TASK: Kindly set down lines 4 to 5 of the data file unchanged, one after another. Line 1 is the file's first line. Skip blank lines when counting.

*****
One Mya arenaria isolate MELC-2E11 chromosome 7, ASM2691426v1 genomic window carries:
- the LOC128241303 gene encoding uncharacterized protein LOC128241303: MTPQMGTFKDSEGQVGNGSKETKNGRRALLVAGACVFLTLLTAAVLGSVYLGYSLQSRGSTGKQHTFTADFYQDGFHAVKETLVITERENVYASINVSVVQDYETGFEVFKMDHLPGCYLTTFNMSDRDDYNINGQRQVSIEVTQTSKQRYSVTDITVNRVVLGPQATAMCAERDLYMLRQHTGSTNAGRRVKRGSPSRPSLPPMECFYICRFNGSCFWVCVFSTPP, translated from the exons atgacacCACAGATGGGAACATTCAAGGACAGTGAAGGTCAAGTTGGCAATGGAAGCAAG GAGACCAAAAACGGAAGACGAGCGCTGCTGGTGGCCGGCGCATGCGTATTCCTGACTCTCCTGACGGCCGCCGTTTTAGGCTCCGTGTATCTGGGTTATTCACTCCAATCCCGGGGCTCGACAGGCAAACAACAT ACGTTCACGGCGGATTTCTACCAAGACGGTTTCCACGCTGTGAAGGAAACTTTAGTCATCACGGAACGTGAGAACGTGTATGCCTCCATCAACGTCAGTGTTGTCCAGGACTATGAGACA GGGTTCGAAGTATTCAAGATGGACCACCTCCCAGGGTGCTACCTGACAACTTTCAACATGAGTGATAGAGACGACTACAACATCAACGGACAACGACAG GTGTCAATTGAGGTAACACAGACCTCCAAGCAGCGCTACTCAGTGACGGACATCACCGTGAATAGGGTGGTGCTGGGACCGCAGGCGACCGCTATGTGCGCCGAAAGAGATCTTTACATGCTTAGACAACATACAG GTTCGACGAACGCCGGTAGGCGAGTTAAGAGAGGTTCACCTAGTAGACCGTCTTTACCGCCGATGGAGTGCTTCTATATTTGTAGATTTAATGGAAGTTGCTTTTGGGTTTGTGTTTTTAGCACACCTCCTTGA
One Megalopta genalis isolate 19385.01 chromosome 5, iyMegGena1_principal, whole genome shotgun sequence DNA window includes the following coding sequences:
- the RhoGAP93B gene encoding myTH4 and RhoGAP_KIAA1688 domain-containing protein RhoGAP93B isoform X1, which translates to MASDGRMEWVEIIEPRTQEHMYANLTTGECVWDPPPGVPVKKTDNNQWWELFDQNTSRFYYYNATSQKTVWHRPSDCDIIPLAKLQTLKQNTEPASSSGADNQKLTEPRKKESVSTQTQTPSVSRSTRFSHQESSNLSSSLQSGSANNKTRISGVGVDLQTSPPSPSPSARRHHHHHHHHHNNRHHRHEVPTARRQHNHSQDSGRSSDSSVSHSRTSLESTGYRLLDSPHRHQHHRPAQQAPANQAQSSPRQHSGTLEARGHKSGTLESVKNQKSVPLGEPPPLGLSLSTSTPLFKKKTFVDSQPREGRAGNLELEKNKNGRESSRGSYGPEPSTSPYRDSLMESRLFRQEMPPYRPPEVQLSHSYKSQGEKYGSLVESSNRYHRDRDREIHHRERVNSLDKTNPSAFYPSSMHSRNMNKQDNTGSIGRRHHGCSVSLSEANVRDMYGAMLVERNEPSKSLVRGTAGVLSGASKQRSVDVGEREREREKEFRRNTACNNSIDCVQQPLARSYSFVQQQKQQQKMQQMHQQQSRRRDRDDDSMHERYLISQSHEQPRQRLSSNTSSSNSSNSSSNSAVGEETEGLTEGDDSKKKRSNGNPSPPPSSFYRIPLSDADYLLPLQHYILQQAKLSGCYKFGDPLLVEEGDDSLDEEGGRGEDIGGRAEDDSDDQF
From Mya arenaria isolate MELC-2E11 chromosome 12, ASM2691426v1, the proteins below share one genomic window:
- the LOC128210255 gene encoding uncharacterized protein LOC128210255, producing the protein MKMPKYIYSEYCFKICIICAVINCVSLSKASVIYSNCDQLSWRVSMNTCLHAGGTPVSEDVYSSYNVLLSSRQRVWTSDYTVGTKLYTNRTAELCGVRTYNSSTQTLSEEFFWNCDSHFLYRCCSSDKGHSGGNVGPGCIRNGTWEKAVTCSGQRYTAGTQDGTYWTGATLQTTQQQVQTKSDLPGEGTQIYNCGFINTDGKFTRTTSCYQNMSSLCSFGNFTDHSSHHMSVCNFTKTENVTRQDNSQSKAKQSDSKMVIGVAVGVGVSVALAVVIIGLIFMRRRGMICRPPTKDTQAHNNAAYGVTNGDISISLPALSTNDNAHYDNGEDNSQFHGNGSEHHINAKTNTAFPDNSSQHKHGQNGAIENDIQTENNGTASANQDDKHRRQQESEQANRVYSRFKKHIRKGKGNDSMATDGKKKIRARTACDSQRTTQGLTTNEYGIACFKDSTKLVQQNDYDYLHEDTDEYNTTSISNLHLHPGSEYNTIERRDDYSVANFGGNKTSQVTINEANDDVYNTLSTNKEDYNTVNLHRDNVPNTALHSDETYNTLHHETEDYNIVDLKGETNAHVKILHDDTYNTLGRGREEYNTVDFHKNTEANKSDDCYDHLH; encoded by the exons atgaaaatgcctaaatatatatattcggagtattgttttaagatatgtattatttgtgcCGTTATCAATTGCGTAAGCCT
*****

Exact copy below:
- the RhoGAP93B gene encoding myTH4 and RhoGAP_KIAA1688 domain-containing protein RhoGAP93B isoform X1, which translates to MASDGRMEWVEIIEPRTQEHMYANLTTGECVWDPPPGVPVKKTDNNQWWELFDQNTSRFYYYNATSQKTVWHRPSDCDIIPLAKLQTLKQNTEPASSSGADNQKLTEPRKKESVSTQTQTPSVSRSTRFSHQESSNLSSSLQSGSANNKTRISGVGVDLQTSPPSPSPSARRHHHHHHHHHNNRHHRHEVPTARRQHNHSQDSGRSSDSSVSHSRTSLESTGYRLLDSPHRHQHHRPAQQAPANQAQSSPRQHSGTLEARGHKSGTLESVKNQKSVPLGEPPPLGLSLSTSTPLFKKKTFVDSQPREGRAGNLELEKNKNGRESSRGSYGPEPSTSPYRDSLMESRLFRQEMPPYRPPEVQLSHSYKSQGEKYGSLVESSNRYHRDRDREIHHRERVNSLDKTNPSAFYPSSMHSRNMNKQDNTGSIGRRHHGCSVSLSEANVRDMYGAMLVERNEPSKSLVRGTAGVLSGASKQRSVDVGEREREREKEFRRNTACNNSIDCVQQPLARSYSFVQQQKQQQKMQQMHQQQSRRRDRDDDSMHERYLISQSHEQPRQRLSSNTSSSNSSNSSSNSAVGEETEGLTEGDDSKKKRSNGNPSPPPSSFYRIPLSDADYLLPLQHYILQQAKLSGCYKFGDPLLVEEGDDSLDEEGGRGEDIGGRAEDDSDDQF
From Mya arenaria isolate MELC-2E11 chromosome 12, ASM2691426v1, the proteins below share one genomic window: